East Jerusalem and the Temple Mount have been points of major contention in past efforts to negotiate a two-state agreement. The Palestinians want East Jerusalem, and the Jews do not want to give up this location that is so precious to Judaism. The world would never expect the Muslims to hand over control of the Kaaba in Mecca in order to keep peace, but the Jews are not free to worship on their holiest site because they fear Muslim violence.
Many disasters have befallen the Jews on the 9th of Av throughout history. According to Jewish tradition, this was the day that God told the Children of Israel they were prohibited from entering the Promised Land because of disbelief. They were forced to wander in the desert forty more years until that adult generation had died out. That tragic day was just the beginning…
On the 9th of Av in:
- 586 BC, Solomon’s Temple was destroyed by Nebuchadnezzar, and the Babylonian captivity began;
- AD 70, the Second Temple, which stood during Christ’s ministry, was destroyed by the Romans precisely as Jesus predicted in Luke 19;
- AD 135, the famous Bar Kokhba revolt was squelched when Bethar, the last Jewish stronghold, fell to the Romans;
- AD 136, the Roman Emperor Hadrian established a heathen temple to Jupiter on the site of the Jewish Temple. Hadrian rebuilt Jerusalem as a pagan city, and renamed the land as Palestina, to distance its Jewish heritage. The date when the Temple area was plowed under by the Romans was the 9th of Av.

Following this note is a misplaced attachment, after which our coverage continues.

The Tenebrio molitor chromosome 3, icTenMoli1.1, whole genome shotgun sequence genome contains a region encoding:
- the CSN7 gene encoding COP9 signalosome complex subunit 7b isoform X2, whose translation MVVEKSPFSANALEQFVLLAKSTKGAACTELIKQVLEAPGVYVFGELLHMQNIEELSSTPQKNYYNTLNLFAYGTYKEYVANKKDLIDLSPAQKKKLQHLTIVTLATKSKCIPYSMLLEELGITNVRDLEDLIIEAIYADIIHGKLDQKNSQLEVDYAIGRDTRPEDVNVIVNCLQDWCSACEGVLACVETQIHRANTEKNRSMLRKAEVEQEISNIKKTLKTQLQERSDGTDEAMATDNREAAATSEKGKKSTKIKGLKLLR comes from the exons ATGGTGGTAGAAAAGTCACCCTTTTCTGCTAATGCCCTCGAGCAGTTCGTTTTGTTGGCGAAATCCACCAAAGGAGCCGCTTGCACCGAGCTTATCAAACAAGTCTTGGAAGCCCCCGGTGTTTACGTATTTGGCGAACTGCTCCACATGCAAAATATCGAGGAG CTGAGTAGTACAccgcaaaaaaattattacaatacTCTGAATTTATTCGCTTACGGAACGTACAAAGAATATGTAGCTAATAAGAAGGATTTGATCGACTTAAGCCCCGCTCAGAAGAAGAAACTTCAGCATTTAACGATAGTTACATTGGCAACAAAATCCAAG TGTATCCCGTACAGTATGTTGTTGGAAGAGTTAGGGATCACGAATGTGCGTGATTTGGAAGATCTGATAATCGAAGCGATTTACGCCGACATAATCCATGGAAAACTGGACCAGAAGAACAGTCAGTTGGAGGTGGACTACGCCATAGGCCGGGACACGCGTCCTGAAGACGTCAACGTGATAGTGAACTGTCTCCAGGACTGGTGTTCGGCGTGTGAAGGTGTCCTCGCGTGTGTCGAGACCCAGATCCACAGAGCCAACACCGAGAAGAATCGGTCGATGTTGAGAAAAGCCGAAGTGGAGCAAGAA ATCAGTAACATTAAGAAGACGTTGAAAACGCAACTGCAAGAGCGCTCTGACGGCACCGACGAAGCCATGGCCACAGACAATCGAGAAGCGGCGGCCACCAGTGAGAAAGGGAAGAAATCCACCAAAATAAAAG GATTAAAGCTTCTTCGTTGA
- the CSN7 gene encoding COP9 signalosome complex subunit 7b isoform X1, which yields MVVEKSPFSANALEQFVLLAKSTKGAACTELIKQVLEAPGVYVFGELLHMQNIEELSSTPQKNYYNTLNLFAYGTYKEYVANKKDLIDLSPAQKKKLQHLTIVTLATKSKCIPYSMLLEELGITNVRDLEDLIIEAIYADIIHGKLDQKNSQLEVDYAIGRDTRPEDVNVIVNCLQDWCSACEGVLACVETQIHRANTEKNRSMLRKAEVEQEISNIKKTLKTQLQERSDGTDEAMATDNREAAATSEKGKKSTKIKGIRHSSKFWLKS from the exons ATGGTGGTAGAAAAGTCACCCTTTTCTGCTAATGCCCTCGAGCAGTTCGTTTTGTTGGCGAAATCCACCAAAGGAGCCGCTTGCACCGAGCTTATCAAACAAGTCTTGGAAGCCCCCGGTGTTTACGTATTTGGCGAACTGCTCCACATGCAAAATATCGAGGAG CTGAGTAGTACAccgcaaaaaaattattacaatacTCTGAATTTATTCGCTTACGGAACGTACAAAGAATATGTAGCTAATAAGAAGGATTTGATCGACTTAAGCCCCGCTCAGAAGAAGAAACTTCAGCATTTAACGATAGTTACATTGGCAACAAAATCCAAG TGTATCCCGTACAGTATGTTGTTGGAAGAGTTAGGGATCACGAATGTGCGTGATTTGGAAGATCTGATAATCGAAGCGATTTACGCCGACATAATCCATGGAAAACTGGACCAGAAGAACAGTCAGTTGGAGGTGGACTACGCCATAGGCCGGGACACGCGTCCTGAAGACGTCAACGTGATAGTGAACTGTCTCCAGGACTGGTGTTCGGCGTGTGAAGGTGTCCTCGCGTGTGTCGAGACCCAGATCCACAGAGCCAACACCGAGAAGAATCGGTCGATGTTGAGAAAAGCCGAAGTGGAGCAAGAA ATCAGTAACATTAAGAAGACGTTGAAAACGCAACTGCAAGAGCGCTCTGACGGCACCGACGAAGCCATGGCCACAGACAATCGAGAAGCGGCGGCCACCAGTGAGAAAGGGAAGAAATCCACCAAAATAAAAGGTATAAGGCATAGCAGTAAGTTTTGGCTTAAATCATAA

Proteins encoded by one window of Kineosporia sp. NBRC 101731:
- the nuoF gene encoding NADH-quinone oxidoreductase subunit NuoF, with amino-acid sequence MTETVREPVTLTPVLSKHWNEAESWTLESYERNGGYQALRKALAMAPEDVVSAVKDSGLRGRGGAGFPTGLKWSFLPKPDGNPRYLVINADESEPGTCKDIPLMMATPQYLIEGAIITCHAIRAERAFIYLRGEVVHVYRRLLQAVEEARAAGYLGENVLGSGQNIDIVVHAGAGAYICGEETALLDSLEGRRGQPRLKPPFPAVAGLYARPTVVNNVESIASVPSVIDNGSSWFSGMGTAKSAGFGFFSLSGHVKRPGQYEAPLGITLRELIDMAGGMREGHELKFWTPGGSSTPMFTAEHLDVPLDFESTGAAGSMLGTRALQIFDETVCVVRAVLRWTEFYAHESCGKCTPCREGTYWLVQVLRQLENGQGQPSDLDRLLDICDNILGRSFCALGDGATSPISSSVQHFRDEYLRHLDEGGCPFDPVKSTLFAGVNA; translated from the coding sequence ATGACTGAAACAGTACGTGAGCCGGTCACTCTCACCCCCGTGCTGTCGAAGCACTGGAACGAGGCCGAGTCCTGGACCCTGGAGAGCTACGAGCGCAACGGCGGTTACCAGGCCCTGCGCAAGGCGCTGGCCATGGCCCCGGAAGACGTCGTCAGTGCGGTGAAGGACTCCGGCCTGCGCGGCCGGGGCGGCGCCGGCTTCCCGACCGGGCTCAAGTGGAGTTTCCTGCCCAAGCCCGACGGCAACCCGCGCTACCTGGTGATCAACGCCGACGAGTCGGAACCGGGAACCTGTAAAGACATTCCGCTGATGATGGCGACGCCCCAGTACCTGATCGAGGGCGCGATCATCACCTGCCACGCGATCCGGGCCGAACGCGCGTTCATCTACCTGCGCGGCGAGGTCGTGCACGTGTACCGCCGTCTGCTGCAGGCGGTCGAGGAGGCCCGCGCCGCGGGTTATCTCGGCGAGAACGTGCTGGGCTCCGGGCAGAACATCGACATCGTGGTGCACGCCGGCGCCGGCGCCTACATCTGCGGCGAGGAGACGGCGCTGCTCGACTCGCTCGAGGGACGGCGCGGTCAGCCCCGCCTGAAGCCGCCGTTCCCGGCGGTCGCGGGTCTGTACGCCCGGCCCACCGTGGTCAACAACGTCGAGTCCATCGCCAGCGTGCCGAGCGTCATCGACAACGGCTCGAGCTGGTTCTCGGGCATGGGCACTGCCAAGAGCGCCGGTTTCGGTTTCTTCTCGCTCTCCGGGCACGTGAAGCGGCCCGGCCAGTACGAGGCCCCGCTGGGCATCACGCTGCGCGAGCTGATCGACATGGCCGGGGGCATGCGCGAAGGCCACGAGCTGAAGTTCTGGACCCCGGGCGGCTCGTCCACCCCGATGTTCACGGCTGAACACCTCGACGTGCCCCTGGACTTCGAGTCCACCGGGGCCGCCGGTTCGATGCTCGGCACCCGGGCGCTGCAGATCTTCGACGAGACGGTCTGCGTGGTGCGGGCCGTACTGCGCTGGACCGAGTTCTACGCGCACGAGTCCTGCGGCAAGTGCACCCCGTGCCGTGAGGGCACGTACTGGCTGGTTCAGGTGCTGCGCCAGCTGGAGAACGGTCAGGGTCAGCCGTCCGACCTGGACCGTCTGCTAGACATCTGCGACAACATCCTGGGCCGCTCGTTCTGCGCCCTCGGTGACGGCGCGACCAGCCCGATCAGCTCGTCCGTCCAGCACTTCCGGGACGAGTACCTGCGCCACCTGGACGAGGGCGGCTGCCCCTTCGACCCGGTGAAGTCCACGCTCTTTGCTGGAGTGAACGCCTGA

The day has continued to be associated with grief for the Jewish people throughout history. For example, Pope Urban II declared the Crusades on the 9th of Av in 1242. Accordingt to the Alhambra Decree, the Jews were expelled from Spain in 1492 on this day (the same day that Columbus left on his westward route to the Indies). On the 9th of Av in 1942, the Jews in the Warsaw Ghetto were mass deported to the Treblinka extermination camp in Poland. Thus the 9th of Av, Tisha B’Av, has become a symbol of all the persecutions and misfortunes of the Jewish people, for the loss of their national independence and their sufferings in exile. Above all, it is a day of intense mourning for the destruction of the Temple.
A Day of Mourning… And Future Joy
Tisha b’Av is marked with sadness and fasting from food and drink. Observant Jews avoid bathing or washing clothes or enjoying entertainment like music or movies. On this day the Jews are reminded of their tragic history.
Yet, this day is also expressly linked with Israel’s glorious destiny. The Jews also look forward to the ultimate rebuilding of the Temple, to a time when Tisha b’Av will become a day of joy and gladness (as it was foretold in Zechariah 8:19).
We do know that the Temple will be rebuilt because Jesus, John, and Paul all make reference to it (Matt 24:15; Rev 11:1, 2; 2 Thess 2:4). We also know that a future Temple will be desecrated by the Coming World Leader when he sets himself up to be worshiped (2 Thess 2:3–4). It is possible this prophetic event will also take place on Tisha b’Av—and may happen in the not-too-distant future.